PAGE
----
This week, justArts spoke with Rachel Josselsohn ’17, who is directing Brandeis Ensemble Theater’s “She Kills Monsters,” to be performed at Brandeis this weekend.

justArts: Without giving away any spoilers, can you tell me a little bit about the plot and premise of the play?

Rachel Josselsohn: [It’s] a really interesting show. It’s very unique. There’s a girl whose name is Agnes, and she lives a very average life, nothing too spectacular. Her entire family dies in a car crash, including her younger sister Tilly. So the story is about her younger sister, who was really into Dungeons & Dragons and created a game with a couple of friends. Agnes finds this module and decides she wants to play it. The whole premise of the show is Agnes getting to know her sister through the lens of the game. So there’s a lot of really funny moments, but it can also get pretty intense, because she’s learning about her sister in a way that she really didn’t know, because there’s such a huge age gap between the two girls. And it’s kind of a story of just appreciating people in your life and getting to know people.

JA: How did you come across the opportunity to direct this play?

RJ: I am a stage manager by training, so I’m not really used to the whole directing thing; it’s something brand new to me. But, my high school [put on the play,] and I saw all these pictures of Facebook — I didn’t get to see the show — and I was like, What is happening? So I read the play, and I fell in love with it. I went to the proposals meeting for Brandeis Ensemble Theater (BET) and I said [that I was] interested in directing this show, and through a process of proposing it, finding people to work on it and voting, people decided they had faith in me, and the show is here!

JA: What’s been the most rewarding part of directing?

RJ: I think the most rewarding part of directing has been seeing how excited everybody is about the show, because it’s a very unique show, and it’s just so different. I think it’s probably the biggest tech-heavy show [...] that we’ve had, so seeing all the tech people get so into it and creating these awesome lights and sounds was really exciting. And the actors, also, they just jumped in and embraced a really interesting show. I think just that everyone’s been so enthusiastic about it, and that’s just making my time even better because I get to work with all those different energies.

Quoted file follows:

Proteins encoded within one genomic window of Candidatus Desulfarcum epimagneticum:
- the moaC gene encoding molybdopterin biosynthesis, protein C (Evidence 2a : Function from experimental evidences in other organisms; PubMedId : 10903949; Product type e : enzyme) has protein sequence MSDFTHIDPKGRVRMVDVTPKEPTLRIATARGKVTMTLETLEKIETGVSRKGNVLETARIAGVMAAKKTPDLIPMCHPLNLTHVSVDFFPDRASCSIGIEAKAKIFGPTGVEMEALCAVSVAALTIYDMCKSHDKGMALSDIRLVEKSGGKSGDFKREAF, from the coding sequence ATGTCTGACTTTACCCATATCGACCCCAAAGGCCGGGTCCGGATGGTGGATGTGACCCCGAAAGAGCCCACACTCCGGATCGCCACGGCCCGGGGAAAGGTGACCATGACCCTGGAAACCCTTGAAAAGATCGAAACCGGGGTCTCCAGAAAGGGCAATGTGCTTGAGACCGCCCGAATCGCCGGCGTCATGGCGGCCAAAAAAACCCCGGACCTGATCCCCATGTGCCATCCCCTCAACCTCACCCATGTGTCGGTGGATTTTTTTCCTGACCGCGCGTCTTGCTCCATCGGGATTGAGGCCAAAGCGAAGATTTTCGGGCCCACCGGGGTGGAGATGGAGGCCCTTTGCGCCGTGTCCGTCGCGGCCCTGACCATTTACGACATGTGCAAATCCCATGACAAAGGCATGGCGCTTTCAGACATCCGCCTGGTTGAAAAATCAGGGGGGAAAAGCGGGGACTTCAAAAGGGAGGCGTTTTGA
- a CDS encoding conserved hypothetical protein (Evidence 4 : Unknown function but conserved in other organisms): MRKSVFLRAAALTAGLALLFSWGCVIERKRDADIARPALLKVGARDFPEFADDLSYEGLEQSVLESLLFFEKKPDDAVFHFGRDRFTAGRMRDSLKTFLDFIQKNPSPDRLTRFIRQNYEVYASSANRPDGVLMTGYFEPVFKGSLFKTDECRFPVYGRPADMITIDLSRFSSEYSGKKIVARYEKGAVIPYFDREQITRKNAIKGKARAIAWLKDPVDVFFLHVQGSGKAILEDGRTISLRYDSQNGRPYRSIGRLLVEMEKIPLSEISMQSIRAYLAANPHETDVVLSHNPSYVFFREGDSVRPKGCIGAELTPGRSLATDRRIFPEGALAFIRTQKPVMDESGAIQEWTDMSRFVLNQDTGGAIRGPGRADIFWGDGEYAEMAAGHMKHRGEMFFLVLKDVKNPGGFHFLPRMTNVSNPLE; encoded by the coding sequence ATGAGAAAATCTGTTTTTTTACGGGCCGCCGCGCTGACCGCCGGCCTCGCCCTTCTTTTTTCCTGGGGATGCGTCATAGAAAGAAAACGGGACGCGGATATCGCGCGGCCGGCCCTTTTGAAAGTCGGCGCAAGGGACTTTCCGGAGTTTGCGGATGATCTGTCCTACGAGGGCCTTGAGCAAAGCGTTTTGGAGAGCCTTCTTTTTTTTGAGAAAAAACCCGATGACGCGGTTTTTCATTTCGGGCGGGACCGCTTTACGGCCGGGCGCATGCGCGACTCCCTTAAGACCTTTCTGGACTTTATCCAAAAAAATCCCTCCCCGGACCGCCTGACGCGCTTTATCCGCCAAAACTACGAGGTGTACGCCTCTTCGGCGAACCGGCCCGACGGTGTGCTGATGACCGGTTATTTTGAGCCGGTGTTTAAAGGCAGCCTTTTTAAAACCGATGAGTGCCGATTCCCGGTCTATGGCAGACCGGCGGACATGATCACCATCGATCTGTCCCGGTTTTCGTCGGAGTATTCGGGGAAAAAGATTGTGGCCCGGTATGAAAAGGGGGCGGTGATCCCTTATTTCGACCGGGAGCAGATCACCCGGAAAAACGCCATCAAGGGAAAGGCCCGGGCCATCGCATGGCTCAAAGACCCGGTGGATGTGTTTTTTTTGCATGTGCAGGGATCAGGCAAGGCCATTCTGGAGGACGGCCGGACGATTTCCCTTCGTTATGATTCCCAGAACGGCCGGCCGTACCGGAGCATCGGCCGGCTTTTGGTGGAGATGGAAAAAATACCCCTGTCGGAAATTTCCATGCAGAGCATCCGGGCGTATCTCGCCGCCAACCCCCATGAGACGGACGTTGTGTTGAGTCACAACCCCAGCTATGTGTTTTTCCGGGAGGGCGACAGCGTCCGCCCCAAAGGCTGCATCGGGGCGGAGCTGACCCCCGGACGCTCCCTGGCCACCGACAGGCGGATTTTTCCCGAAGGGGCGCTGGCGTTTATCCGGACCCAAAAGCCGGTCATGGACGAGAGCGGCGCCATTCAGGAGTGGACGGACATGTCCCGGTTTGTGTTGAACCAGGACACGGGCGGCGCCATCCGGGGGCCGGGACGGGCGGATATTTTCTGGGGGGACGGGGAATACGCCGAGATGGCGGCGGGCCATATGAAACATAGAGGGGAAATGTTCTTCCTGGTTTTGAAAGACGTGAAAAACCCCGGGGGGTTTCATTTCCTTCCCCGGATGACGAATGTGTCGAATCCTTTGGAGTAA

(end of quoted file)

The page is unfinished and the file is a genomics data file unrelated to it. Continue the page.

JA: What’s been the most challenging part of directing?

RJ: The most challenging part would have to be the show itself — because of its uniqueness, it walks a fine line a lot of the time between being funny versus being cheesy or being really sad, but really overdramatic. So finding the nice balance between all of those different emotions that are in the show has been very difficult. I’m really lucky because all of my tech people, my amazing assistant director, Elana Kellner ’19 and all of the actors have been so involved in giving feedback and proposing new ideas that I think together we have [been able] to really circumvent those things and make the show really a great piece of theater.

JA: Anything else you want to add?

RJ: The show is going to be a lot of fun! We had a lot of fun doing it, and I hope the audience enjoys it!

—Lizzie Grossman